Mystery surrounds looming Walker Cup cut

By Ryan LavnerAugust 18, 2015, 11:23 pm

OLYMPIA FIELDS, Ill. – U.S. Walker Cup captain Spider Miller understands the magnitude of the decision that looms this week.

He experienced it 18 years ago.

Miller won the U.S. Mid-Amateur in 1996, but he was left off the Walker Cup squad when the team was announced the following year. Worse, he was named the first alternate – or, viewed another way, he was the first man left off – for the matches at Quaker Ridge.

“That’s the worst call you can get,” he said Tuesday while strolling around Olympia Fields. “That’s what I told the USGA selection committee. I said, ‘I know what it’s like to receive that call, but I don’t know what it’s like to make that call.’ I received that call, and it’s no fun.”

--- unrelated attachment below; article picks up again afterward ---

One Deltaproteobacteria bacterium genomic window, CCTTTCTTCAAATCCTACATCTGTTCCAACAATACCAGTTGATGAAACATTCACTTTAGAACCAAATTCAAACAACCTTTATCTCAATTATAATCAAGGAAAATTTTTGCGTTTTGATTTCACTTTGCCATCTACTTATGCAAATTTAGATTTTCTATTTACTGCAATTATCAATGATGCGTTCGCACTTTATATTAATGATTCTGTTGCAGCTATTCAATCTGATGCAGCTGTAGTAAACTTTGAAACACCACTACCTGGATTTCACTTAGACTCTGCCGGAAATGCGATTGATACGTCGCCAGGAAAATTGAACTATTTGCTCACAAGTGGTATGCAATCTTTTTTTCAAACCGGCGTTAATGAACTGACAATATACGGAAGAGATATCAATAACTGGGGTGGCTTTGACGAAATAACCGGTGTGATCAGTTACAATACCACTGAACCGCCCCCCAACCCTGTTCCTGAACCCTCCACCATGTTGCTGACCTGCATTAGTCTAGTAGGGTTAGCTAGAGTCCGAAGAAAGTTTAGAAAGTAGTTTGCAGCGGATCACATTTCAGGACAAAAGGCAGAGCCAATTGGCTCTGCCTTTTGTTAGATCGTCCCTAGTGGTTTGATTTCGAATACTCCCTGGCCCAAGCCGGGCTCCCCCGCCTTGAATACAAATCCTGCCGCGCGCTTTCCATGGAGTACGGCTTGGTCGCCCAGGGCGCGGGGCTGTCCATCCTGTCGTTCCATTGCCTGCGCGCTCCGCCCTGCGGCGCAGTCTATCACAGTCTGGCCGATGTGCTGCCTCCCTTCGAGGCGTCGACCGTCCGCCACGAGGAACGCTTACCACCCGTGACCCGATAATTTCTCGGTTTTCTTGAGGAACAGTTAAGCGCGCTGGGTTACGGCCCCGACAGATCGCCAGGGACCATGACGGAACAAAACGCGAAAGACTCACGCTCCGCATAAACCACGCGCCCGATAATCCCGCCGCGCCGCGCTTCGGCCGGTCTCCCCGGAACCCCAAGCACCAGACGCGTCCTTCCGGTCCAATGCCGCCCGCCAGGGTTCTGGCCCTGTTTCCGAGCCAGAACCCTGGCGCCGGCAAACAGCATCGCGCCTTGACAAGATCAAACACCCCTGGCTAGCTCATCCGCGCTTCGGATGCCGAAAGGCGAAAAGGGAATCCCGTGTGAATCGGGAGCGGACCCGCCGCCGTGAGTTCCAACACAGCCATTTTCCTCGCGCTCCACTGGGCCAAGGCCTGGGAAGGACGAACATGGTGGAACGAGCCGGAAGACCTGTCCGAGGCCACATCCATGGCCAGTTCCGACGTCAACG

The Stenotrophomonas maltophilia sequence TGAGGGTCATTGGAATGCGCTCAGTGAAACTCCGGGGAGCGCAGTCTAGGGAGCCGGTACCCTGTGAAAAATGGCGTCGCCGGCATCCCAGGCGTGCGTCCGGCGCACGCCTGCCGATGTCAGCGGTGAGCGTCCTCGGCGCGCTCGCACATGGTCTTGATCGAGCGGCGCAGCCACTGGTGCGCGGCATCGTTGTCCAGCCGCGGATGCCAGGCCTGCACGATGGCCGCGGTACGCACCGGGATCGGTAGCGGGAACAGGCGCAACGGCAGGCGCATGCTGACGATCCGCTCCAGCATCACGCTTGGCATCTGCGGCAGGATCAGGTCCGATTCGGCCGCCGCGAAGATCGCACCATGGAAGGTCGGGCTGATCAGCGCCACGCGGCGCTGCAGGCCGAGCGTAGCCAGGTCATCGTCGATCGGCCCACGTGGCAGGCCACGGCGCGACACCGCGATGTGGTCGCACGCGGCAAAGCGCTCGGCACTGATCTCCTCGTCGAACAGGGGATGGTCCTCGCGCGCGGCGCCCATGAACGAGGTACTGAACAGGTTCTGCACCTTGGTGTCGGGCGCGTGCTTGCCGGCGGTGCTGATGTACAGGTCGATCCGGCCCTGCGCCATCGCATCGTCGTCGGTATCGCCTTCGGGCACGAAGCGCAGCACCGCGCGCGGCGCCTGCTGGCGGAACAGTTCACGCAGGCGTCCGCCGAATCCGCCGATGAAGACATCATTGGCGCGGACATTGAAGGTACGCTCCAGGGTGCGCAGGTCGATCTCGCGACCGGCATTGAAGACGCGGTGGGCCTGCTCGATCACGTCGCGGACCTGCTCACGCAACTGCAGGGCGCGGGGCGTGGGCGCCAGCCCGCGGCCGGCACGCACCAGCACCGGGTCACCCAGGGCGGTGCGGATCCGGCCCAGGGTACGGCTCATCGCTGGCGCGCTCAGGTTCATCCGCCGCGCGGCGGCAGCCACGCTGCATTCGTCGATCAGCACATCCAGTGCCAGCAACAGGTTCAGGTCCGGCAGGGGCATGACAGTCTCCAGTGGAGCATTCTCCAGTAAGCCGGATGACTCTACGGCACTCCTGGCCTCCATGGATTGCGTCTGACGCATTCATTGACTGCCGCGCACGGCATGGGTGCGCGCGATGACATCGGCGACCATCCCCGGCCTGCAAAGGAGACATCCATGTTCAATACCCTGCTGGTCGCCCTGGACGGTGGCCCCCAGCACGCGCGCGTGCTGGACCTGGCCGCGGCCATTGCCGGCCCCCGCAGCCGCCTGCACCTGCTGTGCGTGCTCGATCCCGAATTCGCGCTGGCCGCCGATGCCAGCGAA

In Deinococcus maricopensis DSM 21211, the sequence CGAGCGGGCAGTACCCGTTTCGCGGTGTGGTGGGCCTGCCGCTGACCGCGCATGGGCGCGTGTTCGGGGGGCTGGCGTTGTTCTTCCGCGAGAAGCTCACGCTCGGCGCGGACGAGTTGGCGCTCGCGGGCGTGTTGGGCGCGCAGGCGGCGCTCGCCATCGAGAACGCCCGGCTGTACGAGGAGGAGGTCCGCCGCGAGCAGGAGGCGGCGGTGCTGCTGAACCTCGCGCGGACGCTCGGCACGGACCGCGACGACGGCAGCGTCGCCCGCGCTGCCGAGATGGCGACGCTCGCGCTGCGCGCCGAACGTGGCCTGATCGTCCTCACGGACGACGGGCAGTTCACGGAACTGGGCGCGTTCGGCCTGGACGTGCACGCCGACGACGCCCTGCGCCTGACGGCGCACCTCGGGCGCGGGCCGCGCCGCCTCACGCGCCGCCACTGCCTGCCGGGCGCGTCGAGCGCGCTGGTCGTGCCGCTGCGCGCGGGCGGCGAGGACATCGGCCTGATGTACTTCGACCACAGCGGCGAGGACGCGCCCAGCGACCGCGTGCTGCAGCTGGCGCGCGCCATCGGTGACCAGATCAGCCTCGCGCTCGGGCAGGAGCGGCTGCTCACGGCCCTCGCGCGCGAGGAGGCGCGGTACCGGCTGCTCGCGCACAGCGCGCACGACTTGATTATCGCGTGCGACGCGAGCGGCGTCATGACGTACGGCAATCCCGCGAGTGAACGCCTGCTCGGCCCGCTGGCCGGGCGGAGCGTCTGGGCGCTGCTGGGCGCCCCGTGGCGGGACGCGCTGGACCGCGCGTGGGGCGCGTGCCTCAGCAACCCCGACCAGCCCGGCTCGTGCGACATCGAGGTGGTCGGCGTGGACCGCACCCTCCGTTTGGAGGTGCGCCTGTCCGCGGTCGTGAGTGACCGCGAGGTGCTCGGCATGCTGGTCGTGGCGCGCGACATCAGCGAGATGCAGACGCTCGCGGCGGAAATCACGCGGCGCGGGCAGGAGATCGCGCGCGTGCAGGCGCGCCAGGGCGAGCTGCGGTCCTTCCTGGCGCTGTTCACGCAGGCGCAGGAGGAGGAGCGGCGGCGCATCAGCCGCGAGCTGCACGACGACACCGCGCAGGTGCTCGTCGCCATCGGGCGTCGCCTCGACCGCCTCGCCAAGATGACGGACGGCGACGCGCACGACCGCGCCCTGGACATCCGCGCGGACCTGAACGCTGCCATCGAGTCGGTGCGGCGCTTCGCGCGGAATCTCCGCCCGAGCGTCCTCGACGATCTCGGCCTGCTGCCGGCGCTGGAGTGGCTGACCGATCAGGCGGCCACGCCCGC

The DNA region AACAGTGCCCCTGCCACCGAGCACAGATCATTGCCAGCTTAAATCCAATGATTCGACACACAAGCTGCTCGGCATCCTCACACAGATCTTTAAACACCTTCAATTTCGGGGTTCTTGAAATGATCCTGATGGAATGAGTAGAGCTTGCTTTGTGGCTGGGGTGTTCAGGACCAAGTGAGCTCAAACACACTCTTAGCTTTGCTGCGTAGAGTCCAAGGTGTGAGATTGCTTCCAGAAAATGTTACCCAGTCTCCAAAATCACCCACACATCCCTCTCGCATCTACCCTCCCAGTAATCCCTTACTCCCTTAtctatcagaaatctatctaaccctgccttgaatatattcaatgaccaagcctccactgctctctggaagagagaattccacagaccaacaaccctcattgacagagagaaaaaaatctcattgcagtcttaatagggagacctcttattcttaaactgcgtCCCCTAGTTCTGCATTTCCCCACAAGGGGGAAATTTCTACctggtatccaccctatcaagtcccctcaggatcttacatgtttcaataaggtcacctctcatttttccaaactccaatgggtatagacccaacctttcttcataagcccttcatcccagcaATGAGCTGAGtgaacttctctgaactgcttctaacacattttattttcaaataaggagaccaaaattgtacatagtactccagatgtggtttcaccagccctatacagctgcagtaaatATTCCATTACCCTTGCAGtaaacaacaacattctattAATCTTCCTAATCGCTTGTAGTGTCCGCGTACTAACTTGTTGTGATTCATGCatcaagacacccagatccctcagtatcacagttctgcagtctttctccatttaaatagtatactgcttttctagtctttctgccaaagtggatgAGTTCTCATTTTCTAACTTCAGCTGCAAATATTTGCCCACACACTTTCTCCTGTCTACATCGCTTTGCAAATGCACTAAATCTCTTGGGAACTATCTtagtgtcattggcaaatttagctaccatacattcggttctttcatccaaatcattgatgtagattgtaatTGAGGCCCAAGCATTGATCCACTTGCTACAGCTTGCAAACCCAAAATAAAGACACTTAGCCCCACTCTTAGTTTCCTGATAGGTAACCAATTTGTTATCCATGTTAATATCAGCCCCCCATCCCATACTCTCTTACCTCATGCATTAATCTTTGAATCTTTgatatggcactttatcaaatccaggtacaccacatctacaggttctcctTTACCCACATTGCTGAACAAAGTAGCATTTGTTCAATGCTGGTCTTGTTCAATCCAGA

The decision stung, but Miller, who owns Best Beers, Inc. in Bloomington, Ind., knew it was a difficult decision to make and was back in his office the next day at 6:30 a.m., business as usual.

The quality of competition in college and amateur golf has improved so much in recent years that the decision has never been more difficult.    

Tough phone calls await.

The first five U.S. team members for the 10-man squad were announced last week, with no surprises: Maverick McNealy, the reigning NCAA Player of the Year; Bryson DeChambeau, 2015 the NCAA champion; Beau Hossler, a three-time U.S. Open participant; Hunter Stewart, the former first-team All-American and Northeast Amateur winner; and Lee McCoy, who, at No. 4, is the second-highest ranked American amateur in the world.

The trouble now is that a compelling case can be made for about 15 other players.